"Trigger" is built inside one of the infamous Hanging Chad voting machines (that threw into disarray the 2000 presidential elections). It was modified to read-out right or left wing propaganda, depending on user interaction. Towards what side of the political spectrum it swayed, and how extreme it became, depended upon three factors; the direction that the case was rotated after it was picked up, the severity of the degree to which it was turned and also the amount of time in which it was rotated to that position. In this way, users could pick up the case and choose their own adventure through the political spectrum.
In the fall of 2004, "Trigger" was on display at Parsons School of Design as part of the "Voting Booth Project." It was surrounded by artwork submitted by much more reputable artists like David Byrne, Christo, Frank Gehry, Milton Glaser, John Maeda, and Diane von Furstenberg. To this day, not a single one of them will return my calls.
"Trigger" was made in collaboration with Raoul Rickenberg.
Step 1: Go Get Stuff
- A Hanging Chad voting booth from the 2000 presidential election.
- A Dinsmore 1490 digital compass
- A 2 axis accelerometer
- SPST switch
- Small portable radio
- 20mhz resonator
- SPDT switch
- A cheap radio
- An iPod
- An iPod remote
- Some circuit boards, components, batteries and stuff...
Step 2: Compass
If you happen to be in Manhattan in 2004, like I was, you can find North by determining which direction is uptown.
When you are done, solder the compass and LEDs to a PCB. The LEDs are important because it will be near impossible to troubleshoot later without them.
Step 3: Accelerometer
The reason this is not easy is because left and right is dependent upon your orientation when you pick up the case. In other words, walk up to an object and pick it up. Note which side is left and which side is right. Put it down. Turn 180 degrees and pick it up again. Notice that left and right has changed.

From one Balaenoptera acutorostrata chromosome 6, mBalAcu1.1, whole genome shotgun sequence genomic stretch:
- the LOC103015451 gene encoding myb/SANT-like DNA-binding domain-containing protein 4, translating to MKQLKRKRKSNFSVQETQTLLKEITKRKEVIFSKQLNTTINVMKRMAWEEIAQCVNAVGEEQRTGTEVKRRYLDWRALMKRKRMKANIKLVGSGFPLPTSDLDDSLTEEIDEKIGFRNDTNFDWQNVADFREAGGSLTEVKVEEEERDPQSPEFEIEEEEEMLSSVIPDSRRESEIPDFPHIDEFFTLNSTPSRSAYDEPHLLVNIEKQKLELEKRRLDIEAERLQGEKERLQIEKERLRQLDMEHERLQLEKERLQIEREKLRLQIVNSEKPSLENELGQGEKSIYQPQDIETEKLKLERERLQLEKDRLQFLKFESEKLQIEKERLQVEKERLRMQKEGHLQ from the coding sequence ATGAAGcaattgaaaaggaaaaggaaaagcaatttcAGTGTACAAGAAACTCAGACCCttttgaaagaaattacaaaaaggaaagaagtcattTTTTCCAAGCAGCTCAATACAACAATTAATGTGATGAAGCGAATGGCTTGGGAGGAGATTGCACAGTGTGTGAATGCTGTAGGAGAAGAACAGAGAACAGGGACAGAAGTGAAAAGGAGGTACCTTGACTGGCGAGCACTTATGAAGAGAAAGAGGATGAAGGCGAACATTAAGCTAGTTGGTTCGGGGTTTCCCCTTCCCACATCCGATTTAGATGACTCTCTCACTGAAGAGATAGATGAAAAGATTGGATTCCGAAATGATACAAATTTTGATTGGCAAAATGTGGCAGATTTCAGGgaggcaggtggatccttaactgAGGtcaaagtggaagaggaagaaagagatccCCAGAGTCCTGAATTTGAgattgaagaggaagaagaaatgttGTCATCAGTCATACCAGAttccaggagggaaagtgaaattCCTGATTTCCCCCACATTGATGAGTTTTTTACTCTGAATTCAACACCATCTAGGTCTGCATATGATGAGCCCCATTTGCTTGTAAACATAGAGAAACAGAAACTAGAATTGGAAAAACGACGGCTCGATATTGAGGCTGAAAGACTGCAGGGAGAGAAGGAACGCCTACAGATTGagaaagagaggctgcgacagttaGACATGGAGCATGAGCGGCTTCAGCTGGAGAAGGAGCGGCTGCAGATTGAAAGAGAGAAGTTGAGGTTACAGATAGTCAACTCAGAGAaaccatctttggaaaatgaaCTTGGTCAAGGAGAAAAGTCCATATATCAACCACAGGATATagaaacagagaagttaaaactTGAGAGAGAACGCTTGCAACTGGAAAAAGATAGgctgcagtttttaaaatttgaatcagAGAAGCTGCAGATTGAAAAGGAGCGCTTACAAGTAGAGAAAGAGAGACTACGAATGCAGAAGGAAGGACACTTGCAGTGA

So, how did I determine which way was left and which was right? If you read the step heading you would know... acceleration. If you knew in which direction the case accelerated when it was picked up, you could guess 9 times out of 10 which way the person was facing. From there you could use the compass to assign values for left and right.
Thing I learned about accelerometers:
- they don't work well on breadboard/prototype boards
- they like a long "leash" as you have a tendency to toss them around while prototyping (even if you don't need to)
- They can be a pain in the neck sometimes.
Step 4: IPod Remote
Anyhow, the fastest, cheapest and easiest way to control iPods at the time was to hack a wireless iPod remote and use a PIC chip to hit the buttons (via 3 relays - forward, backwards, pause/play).
So, I opened the remote up and added two wires to each of the buttons and put the case mostly back together.
Step 5: Intermission
Step 6: SPDT Relay
Remember, this is 2004 and audio storage and playback is not yet a solved problem. However, radio noise is a solved problem. A "static machine" is basically a $2 radio radio that is tuned to a frequency with no signal. It makes a noise that sounds like "SSHHHHHHHHHHH....."
Step 7: Put It on Cardboard
Step 8: Insert the Chip
A note on the program:
I don't have the code for this project any longer and couldn't even begin to tell you what it looked like other than it being a heckuva-lot of MBasic. However, to give a brief summary, the code calculated the initial relative position of the case when someone picked it up and then calculated the relative direction it moved from the initial position. All of this data then triggered the case to flip through dozens of audio recordings of political speeches on the iPod. When the case was put down, the iPod would be re-centered.
Step 9: Put It in the Case
One last detail! Install a SPST momentary switch into the bottom of the case. This will determine whether or not the case is being held or sitting on the ground (I was initially planning on using an FSR, but the switch worked better).